Student wellbeing during the corona pandemic
The Faculty of Arts wants to inject new life into its student clubs and societies. The aim is to help ensure student wellbeing not only now, but also after the pandemic. The faculty has appointed a wellbeing coordinator who will work with the students to give these activities a boost.
Corona is putting a damper on all kinds of social activities at the moment. And unfortunately, this includes the clubs and societies run by the students at the Faculty of Arts. The faculty has decided to make a special effort to keep all these activities going, explains the dean, Johnny Laursen:
“At the Faculty of Arts we give very high priority to student wellbeing. And towards the end of 2020 we realised that we needed to do even more in this area. The students cannot meet physically at the moment, and our academic and social clubs and societies are all closed as well.”
The faculty has appointed a new wellbeing coordinator: Amanda Krogsgaard Timmermann. She graduated in media studies in the summer of 2020, and has been an active member of many student organisations.
She has been appointed on a fixed-term basis, and the job includes giving the students useful information and tips about how to carry out academic and social activities either online or in other ways that comply with the current corona restrictions.
Dedicated focus on wellbeing
In her own words, Timmermann has a dedicated focus on wellbeing.
“Corona has taught us that a sense of community is an important factor in social wellbeing – particularly for young people. This is one of the reasons why it is important to work with all the many student clubs and societies at the faculty to keep the student environment alive and kicking. In combination with all the efforts that are already being made by our student counsellors, the new initiatives will help not only students who are actually unhappy, but also students who simply miss their friends and study activities,” she explains.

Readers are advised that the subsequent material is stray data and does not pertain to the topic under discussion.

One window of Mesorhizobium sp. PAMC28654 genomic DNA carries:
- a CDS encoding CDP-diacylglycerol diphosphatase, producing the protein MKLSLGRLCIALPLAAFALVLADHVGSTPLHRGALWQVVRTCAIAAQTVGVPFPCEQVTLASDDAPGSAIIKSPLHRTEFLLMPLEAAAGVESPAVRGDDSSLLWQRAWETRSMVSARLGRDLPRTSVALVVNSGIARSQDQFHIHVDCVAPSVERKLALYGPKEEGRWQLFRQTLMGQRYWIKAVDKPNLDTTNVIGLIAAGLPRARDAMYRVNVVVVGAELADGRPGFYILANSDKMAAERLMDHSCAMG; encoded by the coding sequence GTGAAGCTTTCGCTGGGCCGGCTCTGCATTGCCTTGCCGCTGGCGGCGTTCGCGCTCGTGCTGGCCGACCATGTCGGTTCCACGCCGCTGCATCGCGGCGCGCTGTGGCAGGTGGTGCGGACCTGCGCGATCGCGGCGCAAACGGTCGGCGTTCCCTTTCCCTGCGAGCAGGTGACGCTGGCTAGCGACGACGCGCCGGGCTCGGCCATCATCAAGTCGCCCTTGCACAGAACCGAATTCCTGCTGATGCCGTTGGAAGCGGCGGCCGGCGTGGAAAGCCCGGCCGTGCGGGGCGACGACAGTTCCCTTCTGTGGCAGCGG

Initially, the task of the wellbeing coordinator involves listening to the ideas of the students and then finding possible ways of complying with them. She will then work with the students to launch initiatives to promote wellbeing and facilitate dialogue, collaboration and networks betwen the students.
Keeping our clubs and societies alive
Johnny Laursen explains that one of the main goals is to equip student clubs and societies to meet the future. If our student clubs and societies die now, there is a risk that they may never come back to life again.
“The initiatives we’re launching now, coordinated by Amanda, will help to ensure the wellbeing of our students during a period in which it is impossible for them to meet each other as usual. But these initiatives should also ensure that our clubs and societies survive in a post-corona world, helping to support the rich social and academic activities which are such an important part of university life,” says Laursen.